While the prospect of building a gargantuan, powerful ship and sailing through Cordeus’s skies is a tantalizing one, this is unfortunately where the seams keeping Windforge tethered together begin to split apart. Windforge sounds like a wonderful and unique game on paper, but dig beneath its pretty surface and you’ll uncover an unsightly mess, one which stands to ruin its compelling concept by way of a series of thoroughly aggravating developmental decisions.
As previously mentioned, Windforge is a difficult game, but its steep difficulty curve doesn't stand to be challenging so much as it acts as a roadblock, preventing you from enjoying and embracing the game’s open world. Aside from the towns in Cordeus where you can take much-needed solace, every other piece of terrain you rest on will find you constantly under attack by flying monsters/enemies in ships, and you’ll rarely find enough respite from this constant action in order to embark upon a successful mining expedition.
Mining is essential if you wish to make your ship sturdier and more well-equipped for battle, but trying to find somewhere safe to disembark your ship to mine is counter-intuitive when doing so is more often than not a death sentence. I found myself frequently pausing the game and creating new save files in order to prepare for the worst, until I’d eventually give up and instead attempt to sail hurriedly from quest to quest in my vulnerable, unprepared ship while desperately trying to avoid gunfire and monsters. Rushing past all the beautiful, hand-drawn artwork of the game contradicts its main appeal, but in order to ensure my survival, it was unfortunately essential.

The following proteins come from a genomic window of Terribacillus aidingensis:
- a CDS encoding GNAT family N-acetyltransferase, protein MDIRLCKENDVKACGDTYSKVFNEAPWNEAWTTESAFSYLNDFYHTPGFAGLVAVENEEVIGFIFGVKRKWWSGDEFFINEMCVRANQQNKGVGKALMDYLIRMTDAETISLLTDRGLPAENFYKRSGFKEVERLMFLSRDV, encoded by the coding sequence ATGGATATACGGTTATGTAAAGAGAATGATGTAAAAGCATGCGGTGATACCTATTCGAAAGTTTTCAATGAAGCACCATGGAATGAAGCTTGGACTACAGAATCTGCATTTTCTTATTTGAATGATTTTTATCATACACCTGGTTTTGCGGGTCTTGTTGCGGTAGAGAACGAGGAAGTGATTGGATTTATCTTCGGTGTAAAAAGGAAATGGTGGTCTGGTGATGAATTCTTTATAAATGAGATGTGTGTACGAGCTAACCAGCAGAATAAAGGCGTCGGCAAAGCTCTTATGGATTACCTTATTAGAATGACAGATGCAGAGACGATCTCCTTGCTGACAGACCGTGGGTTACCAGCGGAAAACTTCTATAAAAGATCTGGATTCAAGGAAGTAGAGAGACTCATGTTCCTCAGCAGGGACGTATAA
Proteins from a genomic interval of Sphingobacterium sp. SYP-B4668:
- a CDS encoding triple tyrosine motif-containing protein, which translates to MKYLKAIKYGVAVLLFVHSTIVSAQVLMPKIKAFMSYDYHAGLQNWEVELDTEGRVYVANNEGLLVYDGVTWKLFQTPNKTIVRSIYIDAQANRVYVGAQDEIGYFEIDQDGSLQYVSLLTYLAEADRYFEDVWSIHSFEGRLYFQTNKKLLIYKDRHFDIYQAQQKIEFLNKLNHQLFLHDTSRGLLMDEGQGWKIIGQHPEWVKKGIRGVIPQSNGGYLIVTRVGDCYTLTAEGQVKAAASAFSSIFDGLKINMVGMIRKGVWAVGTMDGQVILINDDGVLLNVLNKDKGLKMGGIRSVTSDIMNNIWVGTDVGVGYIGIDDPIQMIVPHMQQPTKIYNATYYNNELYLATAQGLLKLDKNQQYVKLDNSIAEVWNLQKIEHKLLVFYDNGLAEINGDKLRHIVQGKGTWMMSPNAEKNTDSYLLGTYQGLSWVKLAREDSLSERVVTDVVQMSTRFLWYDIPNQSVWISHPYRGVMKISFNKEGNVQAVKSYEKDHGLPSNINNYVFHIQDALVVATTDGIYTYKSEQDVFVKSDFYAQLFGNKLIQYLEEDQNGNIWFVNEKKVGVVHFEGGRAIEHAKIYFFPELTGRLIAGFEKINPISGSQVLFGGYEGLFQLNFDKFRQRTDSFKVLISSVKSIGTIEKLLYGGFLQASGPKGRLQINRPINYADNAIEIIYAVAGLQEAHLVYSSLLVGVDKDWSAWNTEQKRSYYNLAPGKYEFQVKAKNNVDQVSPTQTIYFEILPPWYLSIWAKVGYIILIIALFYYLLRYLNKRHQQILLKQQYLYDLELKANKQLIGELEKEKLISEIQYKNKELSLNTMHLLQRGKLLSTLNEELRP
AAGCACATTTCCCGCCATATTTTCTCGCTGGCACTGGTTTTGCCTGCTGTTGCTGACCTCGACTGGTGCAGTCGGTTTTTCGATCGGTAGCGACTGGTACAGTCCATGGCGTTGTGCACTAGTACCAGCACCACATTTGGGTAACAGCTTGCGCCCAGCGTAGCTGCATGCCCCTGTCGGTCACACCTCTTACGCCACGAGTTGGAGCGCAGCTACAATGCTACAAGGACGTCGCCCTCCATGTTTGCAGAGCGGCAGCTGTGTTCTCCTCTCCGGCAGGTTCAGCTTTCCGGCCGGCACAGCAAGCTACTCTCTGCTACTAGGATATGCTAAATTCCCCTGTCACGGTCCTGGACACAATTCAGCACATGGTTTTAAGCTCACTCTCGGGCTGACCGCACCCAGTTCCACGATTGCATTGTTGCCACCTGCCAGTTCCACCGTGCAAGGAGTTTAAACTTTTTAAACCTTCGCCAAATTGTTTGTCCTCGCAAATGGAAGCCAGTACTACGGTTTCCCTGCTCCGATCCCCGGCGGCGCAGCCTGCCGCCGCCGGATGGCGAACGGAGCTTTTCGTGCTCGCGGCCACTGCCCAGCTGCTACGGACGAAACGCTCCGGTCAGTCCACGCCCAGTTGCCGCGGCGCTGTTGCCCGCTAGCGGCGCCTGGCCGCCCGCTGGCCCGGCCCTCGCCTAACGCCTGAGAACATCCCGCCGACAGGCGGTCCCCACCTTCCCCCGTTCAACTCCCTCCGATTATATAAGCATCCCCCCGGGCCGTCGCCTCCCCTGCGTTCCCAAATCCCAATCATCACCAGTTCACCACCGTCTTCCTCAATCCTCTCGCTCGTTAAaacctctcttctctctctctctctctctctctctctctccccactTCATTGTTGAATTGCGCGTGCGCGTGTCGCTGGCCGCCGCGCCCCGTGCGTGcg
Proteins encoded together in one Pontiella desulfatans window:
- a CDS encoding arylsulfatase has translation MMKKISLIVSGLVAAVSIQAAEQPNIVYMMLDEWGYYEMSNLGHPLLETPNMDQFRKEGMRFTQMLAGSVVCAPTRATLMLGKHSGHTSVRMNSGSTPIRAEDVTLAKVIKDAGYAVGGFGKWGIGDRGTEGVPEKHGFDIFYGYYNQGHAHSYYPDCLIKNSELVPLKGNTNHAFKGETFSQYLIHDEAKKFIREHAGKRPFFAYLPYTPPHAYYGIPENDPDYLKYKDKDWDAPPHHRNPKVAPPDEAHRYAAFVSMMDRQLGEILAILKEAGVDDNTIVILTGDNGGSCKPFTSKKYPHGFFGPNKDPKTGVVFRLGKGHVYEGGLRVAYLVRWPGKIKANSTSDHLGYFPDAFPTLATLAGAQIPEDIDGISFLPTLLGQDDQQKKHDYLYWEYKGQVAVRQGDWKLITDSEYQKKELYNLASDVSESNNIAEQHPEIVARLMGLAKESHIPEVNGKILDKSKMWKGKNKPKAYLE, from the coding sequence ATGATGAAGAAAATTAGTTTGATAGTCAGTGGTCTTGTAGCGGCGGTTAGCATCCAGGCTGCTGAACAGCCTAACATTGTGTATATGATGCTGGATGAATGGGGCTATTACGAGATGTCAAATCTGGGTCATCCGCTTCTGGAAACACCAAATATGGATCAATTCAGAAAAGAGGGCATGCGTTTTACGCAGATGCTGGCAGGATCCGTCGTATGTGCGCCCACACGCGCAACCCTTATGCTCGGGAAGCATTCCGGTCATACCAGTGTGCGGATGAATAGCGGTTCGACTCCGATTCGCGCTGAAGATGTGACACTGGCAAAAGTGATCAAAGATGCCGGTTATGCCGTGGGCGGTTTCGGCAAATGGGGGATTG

Aside from said artwork, Windforge’s other major appeal is the aforementioned sky whales, but alas, they are also not without their faults. Demo footage of the game depicts players jumping atop these mammoth beasts, shooting them to death, and then hollowing out their carcasses for resources, before attaching an air balloon and propellers to them and using them as makeshift ships. Grim, yes, but undoubtedly awesome.
Unfortunately, in the finished game the whales inexplicably vanish upon dying. Curiously, though, the whales don’t actually entirely disappear, but rather their artwork does—you can still mine their transparent bodies and attach propellers etc. to them, but you can’t see them, meaning you can’t use them as a viable means of transportation. This essentially nullifies their presence, and while Snowed In Studios may later rectify this issue with a patch, I can only call it as I see it, and at the time of this writing I can’t see the sky whales at all.